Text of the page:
No business on the S&P / ASX200 (ASX: XJO) divides the bulls and bears as much as Flight Centre Travel Group Ltd (ASX: FLT). It currently has around 6.6% of its shares shorted despite the stock already falling 31% over the past 6 months, which suggests some investors are confident we’ll see more falls ahead. So let’s take a look at a few factors feeding the bulls and bears: Bears Argue that Flight Centre’s bricks and mortar travel store model is outdated (as high-street foot traffic) disappears and an unnecessary cost given the rise of the internet and online travel…
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It currently has around 6.6% of its shares shorted despite the stock already falling 31% over the past 6 months, which suggests some investors are confident we’ll see more falls ahead.
So let’s take a look at a few factors feeding the bulls and bears:
- Argue that Flight Centre’s bricks and mortar travel store model is outdated (as high-street foot traffic) disappears and an unnecessary cost given the rise of the internet and online travel bookings
- Argue that Flight Centre will face increasing competition from digital rivals including powerful travel giants with strong network effects such as Booking.com, Expedia and Trivago
- Argue that the travel industry is vulnerable to a downturn especially in Australia if house prices fall as consumers feel less wealthy
- Flight Centre’s significant UK operations are vulnerable to a Brexit-induced collapse in sales and profits, Flight Centre has already flagged the potential for Brexit to impact corporate travel
- Argue Flight Centre’s store model is still profitable and as such it makes sense to still expand it at profitable rates of return. The stores are cheap to run with little inventory requirements (just desks / computers, etc) compared to an apparel retailer for example. The store network also aids profitability via cross and up-selling.
- Argue Flight Centre is a digital business too and can enjoy the higher profit margins associated with providing online travel services.
- Argue Flight Centre has a rock solid long-term history of total transaction value, revenue, dividend and earnings per share growth. This has been achieved organically and via a series of smaller bolt-on acquisitions.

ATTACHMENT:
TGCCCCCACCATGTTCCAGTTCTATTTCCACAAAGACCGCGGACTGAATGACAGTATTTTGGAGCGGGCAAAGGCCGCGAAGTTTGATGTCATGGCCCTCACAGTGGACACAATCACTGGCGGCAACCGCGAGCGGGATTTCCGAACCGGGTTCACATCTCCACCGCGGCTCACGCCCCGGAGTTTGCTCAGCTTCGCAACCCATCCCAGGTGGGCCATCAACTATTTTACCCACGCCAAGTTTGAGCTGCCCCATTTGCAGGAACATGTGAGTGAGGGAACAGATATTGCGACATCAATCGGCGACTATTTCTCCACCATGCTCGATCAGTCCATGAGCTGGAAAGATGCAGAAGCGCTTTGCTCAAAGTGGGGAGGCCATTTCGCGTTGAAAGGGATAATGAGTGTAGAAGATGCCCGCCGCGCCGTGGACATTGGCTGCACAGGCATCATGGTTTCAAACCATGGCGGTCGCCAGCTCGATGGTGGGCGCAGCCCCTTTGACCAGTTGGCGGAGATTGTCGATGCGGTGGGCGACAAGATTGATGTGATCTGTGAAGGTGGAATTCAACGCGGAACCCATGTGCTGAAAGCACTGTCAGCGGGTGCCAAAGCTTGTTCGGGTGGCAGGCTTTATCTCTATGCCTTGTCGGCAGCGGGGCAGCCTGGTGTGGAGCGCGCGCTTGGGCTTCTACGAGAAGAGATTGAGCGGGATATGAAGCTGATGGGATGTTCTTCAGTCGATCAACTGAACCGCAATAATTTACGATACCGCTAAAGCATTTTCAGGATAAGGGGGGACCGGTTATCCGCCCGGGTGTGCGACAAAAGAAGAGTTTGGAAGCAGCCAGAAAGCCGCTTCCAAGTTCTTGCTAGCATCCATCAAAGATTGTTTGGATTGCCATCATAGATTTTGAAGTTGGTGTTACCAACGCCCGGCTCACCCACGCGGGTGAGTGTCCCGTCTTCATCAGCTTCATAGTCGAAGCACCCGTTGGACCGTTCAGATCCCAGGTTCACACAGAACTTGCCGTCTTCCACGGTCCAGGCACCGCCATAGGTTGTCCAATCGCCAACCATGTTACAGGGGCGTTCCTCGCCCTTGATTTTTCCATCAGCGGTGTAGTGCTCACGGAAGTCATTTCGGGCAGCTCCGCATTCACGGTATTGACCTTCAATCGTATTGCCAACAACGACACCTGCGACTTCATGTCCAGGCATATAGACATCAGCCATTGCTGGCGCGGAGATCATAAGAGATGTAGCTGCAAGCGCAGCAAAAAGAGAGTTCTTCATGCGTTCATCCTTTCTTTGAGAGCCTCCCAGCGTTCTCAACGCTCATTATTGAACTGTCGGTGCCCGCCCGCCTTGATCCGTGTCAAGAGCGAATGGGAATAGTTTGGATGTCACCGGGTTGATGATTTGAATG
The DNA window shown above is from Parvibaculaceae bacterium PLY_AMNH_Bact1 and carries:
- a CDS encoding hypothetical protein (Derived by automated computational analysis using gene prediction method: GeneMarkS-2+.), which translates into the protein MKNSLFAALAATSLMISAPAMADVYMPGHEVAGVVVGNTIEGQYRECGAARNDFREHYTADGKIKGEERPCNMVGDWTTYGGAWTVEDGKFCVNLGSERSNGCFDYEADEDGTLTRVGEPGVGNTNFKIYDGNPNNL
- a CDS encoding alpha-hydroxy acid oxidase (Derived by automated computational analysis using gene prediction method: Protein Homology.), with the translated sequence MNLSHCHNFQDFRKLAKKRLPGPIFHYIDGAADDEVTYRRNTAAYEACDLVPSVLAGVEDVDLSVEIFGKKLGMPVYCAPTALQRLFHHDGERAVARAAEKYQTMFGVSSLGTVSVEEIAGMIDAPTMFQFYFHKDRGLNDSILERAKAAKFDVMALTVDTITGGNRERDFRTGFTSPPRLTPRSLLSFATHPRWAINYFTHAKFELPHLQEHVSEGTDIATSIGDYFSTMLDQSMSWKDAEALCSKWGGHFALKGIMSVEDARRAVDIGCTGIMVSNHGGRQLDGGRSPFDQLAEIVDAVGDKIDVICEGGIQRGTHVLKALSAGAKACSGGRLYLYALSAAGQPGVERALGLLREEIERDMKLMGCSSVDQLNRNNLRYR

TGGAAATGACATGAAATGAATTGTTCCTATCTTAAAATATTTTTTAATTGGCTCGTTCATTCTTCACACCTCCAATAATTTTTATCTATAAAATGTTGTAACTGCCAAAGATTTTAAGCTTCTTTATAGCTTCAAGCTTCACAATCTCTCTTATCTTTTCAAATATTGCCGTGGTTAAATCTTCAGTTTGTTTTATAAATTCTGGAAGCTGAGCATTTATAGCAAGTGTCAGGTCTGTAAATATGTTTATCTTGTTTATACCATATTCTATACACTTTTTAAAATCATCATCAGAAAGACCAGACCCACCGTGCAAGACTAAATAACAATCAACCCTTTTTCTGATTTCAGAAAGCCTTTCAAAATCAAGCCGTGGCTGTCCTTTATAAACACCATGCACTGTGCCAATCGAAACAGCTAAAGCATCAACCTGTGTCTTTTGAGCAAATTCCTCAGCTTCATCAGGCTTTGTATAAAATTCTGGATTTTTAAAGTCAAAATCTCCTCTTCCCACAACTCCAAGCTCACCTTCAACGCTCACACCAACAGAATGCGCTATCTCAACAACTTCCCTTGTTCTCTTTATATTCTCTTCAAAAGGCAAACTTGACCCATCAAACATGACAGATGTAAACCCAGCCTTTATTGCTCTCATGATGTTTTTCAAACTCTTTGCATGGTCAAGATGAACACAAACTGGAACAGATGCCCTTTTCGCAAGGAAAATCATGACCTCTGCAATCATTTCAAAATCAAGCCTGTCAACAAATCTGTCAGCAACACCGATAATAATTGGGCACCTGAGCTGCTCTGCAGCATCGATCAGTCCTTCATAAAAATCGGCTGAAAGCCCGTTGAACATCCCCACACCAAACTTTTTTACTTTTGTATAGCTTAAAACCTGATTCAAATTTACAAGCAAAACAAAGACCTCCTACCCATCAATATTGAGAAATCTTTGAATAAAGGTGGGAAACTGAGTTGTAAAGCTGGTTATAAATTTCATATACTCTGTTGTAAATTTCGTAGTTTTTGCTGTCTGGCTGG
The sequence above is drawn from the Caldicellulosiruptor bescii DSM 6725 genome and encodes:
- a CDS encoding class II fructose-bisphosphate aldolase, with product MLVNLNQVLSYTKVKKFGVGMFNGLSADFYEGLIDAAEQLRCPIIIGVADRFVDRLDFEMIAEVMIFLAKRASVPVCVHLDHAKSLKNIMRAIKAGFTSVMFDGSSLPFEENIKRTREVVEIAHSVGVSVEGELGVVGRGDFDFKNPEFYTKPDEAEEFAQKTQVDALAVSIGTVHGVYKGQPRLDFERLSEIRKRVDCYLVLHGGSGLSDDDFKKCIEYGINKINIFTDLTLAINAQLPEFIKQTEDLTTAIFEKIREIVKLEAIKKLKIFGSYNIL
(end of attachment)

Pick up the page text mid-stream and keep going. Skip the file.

- Argue that despite the acquisitions, Flight Centre has a fortress like balance sheet with just $35 million in debt and $553 million in general cash and investments
- Flight Centre in its core Australian market has a strong competitive position thanks to its scale and booking power. It can therefore make better profit margins than rivals by negotiating better deals with airlines, hotels, insurers and other travel services providers.
- It has some competition in Australia such as Helloworld Ltd (ASX: HLO), Webjet Limited (ASX: WEB) and Corporate Travel Management Ltd (ASX: CTD), but it’s hardly ferocious and does not have the scale advantages of Flight Centre in a large and continually growing global travel market
- Flight Centre is guiding for profit before tax growth of 7% for H1 FY 2019, trades on 17x trailing earnings and offers a 3.8% trailing dividend yield on a lowish payout ratio of around 64%
For me Flight Centre looks an investment grade business and the valuation is currently reasonable based on its outlook as such I’m interested in picking up some shares when trading rules permit.
Moreover, I’ll be especially interested if we a pullback in the share price on the back of investor jitters ahead of its February report.
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You can find Tom on Twitter @tommyr345
The Motley Fool Australia owns shares of and has recommended Corporate Travel Management Limited and Flight Centre Travel Group Limited. The Motley Fool Australia owns shares of Helloworld Limited. The Motley Fool Australia has recommended Webjet Ltd. We Fools may not all hold the same opinions, but we all believe that considering a diverse range of insights makes us better investors. The Motley Fool has a disclosure policy. This article contains general investment advice only (under AFSL 400691). Authorised by Scott Phillips.